Organised criminal violence associated with drug trafficking and gang activity has reached epidemic proportions in the Northern Triangle of Central America (NTCA) in recent years. In El Salvador, Guatemala and Honduras, IDMC estimates there were at least 432,000 IDPs as of the end of 2017, many of them driven from, and within, cities suffering the highest homicide rates in the world and levels of violence comparable with a war zone.
With increased attention to the violence, and associated factors such as poverty, inequality and weak governance, has come a growing awareness of the many ways in which gang violence forces people to abandon their homes in search of safety. However, most of the existing evidence on this form of internal displacement in the NTCA remains anecdotal, and data on IDPs – in terms of figures, locations, vulnerabilities and needs – is not collected through a harmonized approach to allow for comparison at regional level. There is, as such, a growing urgency to understand the phenomenon – the drivers, triggers, impacts and patterns – of internal displacement so as to provide the evidence base for operational and policy responses.
These initial research findings mark the end of the first year of a two-year project, financed by the United States Department of State's Bureau of Population, Refugees and Migration. We have been working with researchers and partners to develop a common conceptual framework of what constitutes internal displacement in the context of criminal violence in El Salvador, Guatemala and Honduras. We have also worked with partners to consolidate existing data on the numbers, profiles, locations and needs of the most vulnerable IDPs in the region.
An atomised crisis: reframing displacement caused by crime and violence in El Salvador
Preliminary findings from the El Salvador report reveal that criminal violence is highly targeted an individualised. In the absence of coordinated state support, people rely on their own networks and often don’t report their situation for fear of reprisal. This means they have few safe options inside the country, which leads to repeated displacement, severe restrictions on freedom of movement and significant crossborder flight.
The research also reveals that, in attempting to combat extremely high levels of violence in El Salvador, repressive state security measures have triggered new displacement, as gangs target police and their families, and security forces target young people in gang-affected areas.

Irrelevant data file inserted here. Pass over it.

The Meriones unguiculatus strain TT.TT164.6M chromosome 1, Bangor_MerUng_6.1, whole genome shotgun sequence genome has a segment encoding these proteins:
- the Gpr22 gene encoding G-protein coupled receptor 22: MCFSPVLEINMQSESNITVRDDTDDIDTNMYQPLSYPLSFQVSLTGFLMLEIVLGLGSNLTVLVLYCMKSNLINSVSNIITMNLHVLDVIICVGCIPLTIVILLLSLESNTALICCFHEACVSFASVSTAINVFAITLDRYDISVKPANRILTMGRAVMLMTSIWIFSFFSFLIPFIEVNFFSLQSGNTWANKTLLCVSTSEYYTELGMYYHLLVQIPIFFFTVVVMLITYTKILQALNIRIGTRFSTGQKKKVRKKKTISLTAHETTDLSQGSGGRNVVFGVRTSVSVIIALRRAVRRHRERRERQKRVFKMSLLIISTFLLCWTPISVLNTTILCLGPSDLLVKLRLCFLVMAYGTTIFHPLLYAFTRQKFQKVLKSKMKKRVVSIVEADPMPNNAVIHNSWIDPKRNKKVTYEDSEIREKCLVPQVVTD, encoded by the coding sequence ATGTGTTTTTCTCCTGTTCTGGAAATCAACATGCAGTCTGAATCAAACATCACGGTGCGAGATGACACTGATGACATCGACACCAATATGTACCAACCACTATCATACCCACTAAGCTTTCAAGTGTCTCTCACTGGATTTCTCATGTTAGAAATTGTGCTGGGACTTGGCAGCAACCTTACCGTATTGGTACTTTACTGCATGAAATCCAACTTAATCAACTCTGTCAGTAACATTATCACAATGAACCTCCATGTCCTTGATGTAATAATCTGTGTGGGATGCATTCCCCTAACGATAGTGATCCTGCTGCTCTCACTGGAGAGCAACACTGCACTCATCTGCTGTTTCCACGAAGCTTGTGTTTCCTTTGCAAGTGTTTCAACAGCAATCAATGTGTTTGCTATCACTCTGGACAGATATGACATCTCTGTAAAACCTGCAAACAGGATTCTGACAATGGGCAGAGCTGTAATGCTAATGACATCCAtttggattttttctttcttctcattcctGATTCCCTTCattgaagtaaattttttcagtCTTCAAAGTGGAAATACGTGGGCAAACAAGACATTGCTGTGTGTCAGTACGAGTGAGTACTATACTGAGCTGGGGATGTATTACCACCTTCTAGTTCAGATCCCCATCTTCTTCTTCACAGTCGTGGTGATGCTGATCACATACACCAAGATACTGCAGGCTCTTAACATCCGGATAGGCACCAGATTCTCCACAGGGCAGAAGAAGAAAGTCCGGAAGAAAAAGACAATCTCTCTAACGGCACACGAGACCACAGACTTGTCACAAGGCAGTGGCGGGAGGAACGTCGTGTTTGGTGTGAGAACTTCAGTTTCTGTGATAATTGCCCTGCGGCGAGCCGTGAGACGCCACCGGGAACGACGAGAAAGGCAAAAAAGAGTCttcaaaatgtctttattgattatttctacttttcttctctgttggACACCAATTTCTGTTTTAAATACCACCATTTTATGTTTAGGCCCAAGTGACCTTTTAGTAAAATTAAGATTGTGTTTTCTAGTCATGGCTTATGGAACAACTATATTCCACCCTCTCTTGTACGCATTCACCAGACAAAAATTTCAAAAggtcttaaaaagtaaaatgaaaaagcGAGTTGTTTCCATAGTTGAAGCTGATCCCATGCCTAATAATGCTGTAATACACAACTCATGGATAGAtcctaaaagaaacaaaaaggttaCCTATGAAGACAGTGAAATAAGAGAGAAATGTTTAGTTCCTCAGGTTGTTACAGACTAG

The study draws on extensive desk research covering the academic literature and latest empirical reports, and qualitative data collected in 51 interviews with 80 experts in El Salvador and Mexico City during March and April 2018.
Download the thematic report (PDF, 1.93MB)
Cause or consequence? Reframing violence and displacement in Guatemala
Initial findings from the Guatemala report suggest that ‘structural’ violence - a term used to describe social mechanisms, state institutions and cultural norms that prevent people from meeting their basic needs - causes more displacement than direct violence. However, forced evictions, threats from gangs, domestic abuse and the persecution of minority groups also act as displacement triggers.
This new research debunks a popular misconception that people from Central America who cross the border towards the US are eagerly awaiting their chance to access “the American dream”. Patterns of population movement within Guatemala suggest the opposite. The research found that people make substantial efforts to avoid having to leave their home communities. And violence, crime and displacement combine to trap vulnerable people, particularly the young, in a downward spiral, where committing further violence and crime is their only chance of survival.
The study draws on field research in Guatemala and an extensive desk review of relevant literature, both undertaken between February and May 2018.
Download the thematic report (PDF, 1.4MB)